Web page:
For the past three years, Fort Hood police have used community partnerships to help prevent crime on post.
As a member of the Central Texas Crime Prevention Association, the Fort Hood Police Department is able to share and learn best practices and successful outreach programs with the other 30 members of the association.
“We recently got into it ... to help us learn about crime prevention as a whole,” said Sgt. Andrew Samarripa, a civilian police officer at Fort Hood. “The biggest benefit is it allows us to network with law enforcement both regionally and across the state.”
The association consists of law enforcement officers, city officials, crime prevention specialists, concerned business representatives and citizens dedicated to reducing the opportunity for crime, according to its website. It is a regional affiliate of the state-wide Texas Crime Prevention Association, which was founded in 1976.
One area where Fort Hood was able to learn about and implement a new program, thanks to the association, was the citizens observer line, Samarripa said. Fort Hood reached out to the company El Paso used, and became one of the first military installations to adopt such a program, which doesn’t allow police to see the number of the person sending a tip.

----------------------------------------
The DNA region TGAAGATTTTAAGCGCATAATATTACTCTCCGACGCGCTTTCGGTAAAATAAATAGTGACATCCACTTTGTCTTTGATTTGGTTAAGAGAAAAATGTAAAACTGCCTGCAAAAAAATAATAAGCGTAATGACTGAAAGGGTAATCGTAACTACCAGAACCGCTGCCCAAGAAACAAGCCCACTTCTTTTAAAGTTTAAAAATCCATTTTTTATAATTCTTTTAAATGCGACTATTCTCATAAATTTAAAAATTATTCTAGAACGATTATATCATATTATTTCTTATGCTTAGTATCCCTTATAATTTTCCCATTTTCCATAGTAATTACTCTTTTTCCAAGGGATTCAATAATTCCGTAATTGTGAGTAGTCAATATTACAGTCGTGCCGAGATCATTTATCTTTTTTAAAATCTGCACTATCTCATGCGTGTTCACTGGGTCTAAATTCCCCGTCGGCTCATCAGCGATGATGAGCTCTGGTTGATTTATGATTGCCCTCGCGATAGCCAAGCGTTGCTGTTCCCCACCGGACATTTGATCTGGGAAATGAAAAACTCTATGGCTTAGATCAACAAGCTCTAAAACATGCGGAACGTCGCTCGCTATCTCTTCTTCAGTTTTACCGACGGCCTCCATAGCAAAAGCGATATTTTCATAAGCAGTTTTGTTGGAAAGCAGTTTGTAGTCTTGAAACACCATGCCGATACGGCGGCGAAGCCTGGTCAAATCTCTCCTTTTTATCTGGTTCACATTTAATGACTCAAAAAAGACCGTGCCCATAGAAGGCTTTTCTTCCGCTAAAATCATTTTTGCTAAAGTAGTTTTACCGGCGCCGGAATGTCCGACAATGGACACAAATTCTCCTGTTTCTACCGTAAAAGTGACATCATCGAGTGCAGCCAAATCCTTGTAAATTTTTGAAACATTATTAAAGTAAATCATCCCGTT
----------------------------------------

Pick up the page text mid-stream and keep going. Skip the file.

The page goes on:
“It’s completely anonymous,” said Capt. Jonathan Caylor, a civilian police officer and department spokesman. “We had problems getting information because people knew their name would be association with the case. It allows us to provide anonymity and still create a conversation with them through text.”
Other members of the association have been interested in how Fort Hood makes an impact in its community, Samarripa said.
“Community matters to us, and their participation is the reason we get recognition,” he said.
In just three years with the association, Fort Hood has won four awards. National Night Out has become one of the biggest community-based events, drawing hundreds of participants and national awards. In December, Fort Hood was selected as a National Award Winner from the National Association of Town Watch.
“We like for people to get to know their neighbors and to form neighborhood watch programs,” Samarripa said.
Interested neighborhoods can even have police come out and teach them how to look for and report suspicious activity.
“We want to take away the opportunity for criminals to make our residents victims,” he said.
“If a criminal knows you’ll report them, chances are they’ll go somewhere they don’t have to work so hard.”
Watch groups were stood up in each of Fort Hood’s 13 housing villages, but due to turnover of residents the level of participation varies, Caylor said.
For more information on Fort Hood’s crime prevention efforts go to Fort Hood’s Directorate of Emergency Services Facebook page.